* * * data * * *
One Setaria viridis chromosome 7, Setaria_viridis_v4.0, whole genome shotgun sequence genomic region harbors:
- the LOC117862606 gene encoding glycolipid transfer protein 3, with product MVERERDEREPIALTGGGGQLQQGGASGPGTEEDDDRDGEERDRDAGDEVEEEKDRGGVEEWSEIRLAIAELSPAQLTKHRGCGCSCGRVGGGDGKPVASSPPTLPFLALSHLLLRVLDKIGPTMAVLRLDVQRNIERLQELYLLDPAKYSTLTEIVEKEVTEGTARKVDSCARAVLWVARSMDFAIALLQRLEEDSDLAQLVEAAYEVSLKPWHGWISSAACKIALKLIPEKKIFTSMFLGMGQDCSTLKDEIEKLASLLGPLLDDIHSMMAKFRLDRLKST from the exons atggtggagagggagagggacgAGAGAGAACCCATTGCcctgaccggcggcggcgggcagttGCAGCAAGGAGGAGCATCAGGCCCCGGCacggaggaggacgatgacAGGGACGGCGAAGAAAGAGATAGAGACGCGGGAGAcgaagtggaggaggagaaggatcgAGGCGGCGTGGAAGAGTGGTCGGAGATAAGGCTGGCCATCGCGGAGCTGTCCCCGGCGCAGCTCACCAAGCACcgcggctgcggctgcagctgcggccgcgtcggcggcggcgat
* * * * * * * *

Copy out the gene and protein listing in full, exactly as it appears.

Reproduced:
One Setaria viridis chromosome 7, Setaria_viridis_v4.0, whole genome shotgun sequence genomic region harbors:
- the LOC117862606 gene encoding glycolipid transfer protein 3, with product MVERERDEREPIALTGGGGQLQQGGASGPGTEEDDDRDGEERDRDAGDEVEEEKDRGGVEEWSEIRLAIAELSPAQLTKHRGCGCSCGRVGGGDGKPVASSPPTLPFLALSHLLLRVLDKIGPTMAVLRLDVQRNIERLQELYLLDPAKYSTLTEIVEKEVTEGTARKVDSCARAVLWVARSMDFAIALLQRLEEDSDLAQLVEAAYEVSLKPWHGWISSAACKIALKLIPEKKIFTSMFLGMGQDCSTLKDEIEKLASLLGPLLDDIHSMMAKFRLDRLKST from the exons atggtggagagggagagggacgAGAGAGAACCCATTGCcctgaccggcggcggcgggcagttGCAGCAAGGAGGAGCATCAGGCCCCGGCacggaggaggacgatgacAGGGACGGCGAAGAAAGAGATAGAGACGCGGGAGAcgaagtggaggaggagaaggatcgAGGCGGCGTGGAAGAGTGGTCGGAGATAAGGCTGGCCATCGCGGAGCTGTCCCCGGCGCAGCTCACCAAGCACcgcggctgcggctgcagctgcggccgcgtcggcggcggcgat